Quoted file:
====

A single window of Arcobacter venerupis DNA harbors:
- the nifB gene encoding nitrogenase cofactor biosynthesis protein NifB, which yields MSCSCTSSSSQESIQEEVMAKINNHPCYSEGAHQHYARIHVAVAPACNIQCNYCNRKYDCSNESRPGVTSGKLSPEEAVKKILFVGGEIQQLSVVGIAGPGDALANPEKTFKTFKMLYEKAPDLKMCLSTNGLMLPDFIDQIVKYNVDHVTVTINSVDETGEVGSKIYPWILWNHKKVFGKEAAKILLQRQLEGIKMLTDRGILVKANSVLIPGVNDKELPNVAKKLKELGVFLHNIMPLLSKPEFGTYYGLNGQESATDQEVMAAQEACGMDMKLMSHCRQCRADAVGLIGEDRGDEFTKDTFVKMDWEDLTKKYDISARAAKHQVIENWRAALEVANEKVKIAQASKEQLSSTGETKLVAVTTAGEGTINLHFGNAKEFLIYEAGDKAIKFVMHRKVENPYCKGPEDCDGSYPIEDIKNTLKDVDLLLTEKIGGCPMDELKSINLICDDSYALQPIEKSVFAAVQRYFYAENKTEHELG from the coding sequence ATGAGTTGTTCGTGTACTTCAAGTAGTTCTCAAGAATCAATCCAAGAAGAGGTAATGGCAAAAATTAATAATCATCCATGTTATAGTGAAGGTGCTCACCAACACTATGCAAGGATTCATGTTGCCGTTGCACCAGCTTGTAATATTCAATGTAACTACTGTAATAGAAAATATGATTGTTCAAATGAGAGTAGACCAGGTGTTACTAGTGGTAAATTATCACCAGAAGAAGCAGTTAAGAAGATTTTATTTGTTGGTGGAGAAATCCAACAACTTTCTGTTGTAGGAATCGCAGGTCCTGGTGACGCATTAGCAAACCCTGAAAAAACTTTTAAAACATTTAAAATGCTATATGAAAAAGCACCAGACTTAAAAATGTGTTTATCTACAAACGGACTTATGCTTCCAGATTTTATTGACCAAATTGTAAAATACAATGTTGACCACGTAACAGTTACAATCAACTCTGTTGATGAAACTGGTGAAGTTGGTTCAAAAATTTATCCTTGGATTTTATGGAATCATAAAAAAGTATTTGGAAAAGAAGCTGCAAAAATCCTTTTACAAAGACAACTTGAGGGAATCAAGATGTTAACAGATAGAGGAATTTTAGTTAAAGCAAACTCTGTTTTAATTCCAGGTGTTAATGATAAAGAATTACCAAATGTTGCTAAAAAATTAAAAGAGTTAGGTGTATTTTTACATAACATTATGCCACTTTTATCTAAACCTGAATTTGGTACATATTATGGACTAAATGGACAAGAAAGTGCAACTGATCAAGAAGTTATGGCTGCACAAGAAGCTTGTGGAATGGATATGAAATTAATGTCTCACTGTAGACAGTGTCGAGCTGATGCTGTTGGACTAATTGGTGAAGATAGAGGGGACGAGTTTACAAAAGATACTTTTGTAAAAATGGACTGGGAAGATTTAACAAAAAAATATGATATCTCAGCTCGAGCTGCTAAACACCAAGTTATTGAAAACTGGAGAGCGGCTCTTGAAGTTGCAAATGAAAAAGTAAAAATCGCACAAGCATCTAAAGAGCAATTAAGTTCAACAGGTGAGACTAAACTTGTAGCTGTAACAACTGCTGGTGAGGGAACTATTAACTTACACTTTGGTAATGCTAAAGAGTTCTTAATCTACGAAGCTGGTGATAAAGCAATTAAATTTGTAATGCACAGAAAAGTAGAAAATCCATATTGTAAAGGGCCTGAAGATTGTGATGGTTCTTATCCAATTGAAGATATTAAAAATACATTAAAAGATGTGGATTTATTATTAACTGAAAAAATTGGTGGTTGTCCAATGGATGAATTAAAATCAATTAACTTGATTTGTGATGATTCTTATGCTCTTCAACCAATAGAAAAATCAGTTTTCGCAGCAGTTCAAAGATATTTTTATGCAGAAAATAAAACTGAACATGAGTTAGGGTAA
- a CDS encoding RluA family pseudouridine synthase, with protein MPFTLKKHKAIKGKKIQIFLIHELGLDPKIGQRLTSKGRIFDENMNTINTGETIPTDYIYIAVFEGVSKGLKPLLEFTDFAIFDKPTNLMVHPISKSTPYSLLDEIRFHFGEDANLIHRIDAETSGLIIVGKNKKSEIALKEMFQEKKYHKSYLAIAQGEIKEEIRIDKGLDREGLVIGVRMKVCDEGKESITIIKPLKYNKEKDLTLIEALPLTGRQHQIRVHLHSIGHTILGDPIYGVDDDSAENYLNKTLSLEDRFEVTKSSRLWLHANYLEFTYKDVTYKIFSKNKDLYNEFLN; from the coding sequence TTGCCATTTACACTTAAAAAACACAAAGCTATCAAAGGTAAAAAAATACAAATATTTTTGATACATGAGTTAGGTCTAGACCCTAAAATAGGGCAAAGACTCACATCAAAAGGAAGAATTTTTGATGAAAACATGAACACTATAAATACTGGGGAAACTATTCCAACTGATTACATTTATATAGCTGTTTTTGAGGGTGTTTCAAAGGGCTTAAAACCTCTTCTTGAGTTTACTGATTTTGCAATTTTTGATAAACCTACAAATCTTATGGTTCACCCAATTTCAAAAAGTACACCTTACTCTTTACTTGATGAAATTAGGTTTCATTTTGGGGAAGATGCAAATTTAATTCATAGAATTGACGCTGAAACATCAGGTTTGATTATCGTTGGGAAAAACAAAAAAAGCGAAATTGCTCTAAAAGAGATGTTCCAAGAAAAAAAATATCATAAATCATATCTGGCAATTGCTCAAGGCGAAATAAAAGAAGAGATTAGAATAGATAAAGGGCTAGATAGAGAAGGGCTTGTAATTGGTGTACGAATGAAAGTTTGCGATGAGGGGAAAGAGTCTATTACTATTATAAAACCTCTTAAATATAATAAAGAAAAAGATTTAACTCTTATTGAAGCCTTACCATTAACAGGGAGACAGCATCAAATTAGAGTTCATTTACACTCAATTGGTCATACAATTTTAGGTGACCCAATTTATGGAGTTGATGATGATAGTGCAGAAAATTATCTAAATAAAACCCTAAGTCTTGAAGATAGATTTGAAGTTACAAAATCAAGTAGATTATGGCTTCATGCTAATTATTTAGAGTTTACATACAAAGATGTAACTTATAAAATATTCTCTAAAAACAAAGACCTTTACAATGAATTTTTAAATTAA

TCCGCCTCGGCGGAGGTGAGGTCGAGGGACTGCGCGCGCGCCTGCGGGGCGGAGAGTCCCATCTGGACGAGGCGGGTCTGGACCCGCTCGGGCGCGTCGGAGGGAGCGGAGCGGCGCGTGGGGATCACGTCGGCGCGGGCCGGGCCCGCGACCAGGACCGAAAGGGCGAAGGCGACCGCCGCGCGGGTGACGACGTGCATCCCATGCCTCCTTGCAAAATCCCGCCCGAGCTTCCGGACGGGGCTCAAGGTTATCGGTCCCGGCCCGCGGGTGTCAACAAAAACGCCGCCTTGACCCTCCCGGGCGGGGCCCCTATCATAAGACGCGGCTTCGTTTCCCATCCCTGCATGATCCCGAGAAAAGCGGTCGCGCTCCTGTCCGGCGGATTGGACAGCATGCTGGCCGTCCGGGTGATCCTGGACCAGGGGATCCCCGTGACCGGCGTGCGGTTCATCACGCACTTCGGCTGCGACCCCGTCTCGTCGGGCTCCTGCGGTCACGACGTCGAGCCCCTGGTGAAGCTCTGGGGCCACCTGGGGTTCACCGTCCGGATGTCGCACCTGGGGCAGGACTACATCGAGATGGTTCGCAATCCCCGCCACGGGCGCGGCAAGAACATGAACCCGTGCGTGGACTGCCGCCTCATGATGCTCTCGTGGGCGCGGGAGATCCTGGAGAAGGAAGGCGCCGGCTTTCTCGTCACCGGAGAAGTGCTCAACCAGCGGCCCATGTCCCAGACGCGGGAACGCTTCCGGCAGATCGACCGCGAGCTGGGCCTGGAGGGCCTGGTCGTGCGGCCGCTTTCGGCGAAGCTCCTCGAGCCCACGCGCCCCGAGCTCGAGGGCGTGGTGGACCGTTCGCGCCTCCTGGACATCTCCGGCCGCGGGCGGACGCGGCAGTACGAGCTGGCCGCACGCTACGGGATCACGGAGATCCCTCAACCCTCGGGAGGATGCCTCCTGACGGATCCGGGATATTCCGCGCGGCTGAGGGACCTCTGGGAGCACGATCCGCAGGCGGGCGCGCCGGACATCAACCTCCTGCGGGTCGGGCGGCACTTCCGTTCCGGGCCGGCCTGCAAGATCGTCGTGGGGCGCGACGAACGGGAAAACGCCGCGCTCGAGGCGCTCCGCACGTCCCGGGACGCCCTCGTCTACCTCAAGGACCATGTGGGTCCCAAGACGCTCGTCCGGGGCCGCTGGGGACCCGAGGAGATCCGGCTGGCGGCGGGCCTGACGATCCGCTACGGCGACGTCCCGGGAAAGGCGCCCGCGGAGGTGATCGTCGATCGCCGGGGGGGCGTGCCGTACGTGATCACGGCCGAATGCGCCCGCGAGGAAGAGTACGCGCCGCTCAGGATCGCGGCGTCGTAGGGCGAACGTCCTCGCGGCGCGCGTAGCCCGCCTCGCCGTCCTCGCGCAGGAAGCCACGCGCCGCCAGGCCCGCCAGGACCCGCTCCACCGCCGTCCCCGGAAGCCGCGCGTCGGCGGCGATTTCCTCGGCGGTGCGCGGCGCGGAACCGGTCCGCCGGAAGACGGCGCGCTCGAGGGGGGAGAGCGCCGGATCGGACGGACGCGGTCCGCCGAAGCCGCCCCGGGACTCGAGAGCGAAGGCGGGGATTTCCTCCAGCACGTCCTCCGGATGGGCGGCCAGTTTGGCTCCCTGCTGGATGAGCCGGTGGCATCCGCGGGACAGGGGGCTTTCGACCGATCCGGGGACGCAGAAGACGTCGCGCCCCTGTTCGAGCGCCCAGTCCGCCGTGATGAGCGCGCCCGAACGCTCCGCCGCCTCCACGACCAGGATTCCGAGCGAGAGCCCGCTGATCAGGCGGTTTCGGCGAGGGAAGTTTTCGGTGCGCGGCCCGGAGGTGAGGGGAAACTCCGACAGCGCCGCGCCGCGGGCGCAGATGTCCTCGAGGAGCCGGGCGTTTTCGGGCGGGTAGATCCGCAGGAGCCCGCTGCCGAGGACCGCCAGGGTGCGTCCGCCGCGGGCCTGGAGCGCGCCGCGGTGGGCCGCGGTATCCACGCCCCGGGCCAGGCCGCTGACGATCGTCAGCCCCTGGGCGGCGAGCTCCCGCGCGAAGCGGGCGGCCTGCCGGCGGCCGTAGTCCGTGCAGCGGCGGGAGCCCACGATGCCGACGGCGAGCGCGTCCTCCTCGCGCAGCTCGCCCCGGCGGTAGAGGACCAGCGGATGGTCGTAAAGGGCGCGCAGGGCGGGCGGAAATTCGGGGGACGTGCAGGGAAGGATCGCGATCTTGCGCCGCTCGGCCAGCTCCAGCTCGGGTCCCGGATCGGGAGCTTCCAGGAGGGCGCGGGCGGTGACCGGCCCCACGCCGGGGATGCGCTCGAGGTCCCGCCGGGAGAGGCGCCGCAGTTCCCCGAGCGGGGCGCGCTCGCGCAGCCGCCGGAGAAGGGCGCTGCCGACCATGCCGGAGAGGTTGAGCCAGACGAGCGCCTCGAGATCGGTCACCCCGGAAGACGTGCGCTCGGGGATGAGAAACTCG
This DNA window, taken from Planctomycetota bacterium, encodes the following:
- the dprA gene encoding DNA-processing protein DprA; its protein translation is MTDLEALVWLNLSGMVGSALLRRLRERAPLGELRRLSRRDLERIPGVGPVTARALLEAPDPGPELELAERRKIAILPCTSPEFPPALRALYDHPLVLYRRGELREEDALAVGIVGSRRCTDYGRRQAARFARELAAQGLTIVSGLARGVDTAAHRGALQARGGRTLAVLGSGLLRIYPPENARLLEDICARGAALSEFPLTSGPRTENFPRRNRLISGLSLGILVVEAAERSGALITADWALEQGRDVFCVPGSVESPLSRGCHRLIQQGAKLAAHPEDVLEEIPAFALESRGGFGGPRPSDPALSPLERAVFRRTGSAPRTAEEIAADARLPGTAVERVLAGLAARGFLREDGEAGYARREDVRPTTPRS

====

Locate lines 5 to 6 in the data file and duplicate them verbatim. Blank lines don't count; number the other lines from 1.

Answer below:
This DNA window, taken from Planctomycetota bacterium, encodes the following:
- the dprA gene encoding DNA-processing protein DprA; its protein translation is MTDLEALVWLNLSGMVGSALLRRLRERAPLGELRRLSRRDLERIPGVGPVTARALLEAPDPGPELELAERRKIAILPCTSPEFPPALRALYDHPLVLYRRGELREEDALAVGIVGSRRCTDYGRRQAARFARELAAQGLTIVSGLARGVDTAAHRGALQARGGRTLAVLGSGLLRIYPPENARLLEDICARGAALSEFPLTSGPRTENFPRRNRLISGLSLGILVVEAAERSGALITADWALEQGRDVFCVPGSVESPLSRGCHRLIQQGAKLAAHPEDVLEEIPAFALESRGGFGGPRPSDPALSPLERAVFRRTGSAPRTAEEIAADARLPGTAVERVLAGLAARGFLREDGEAGYARREDVRPTTPRS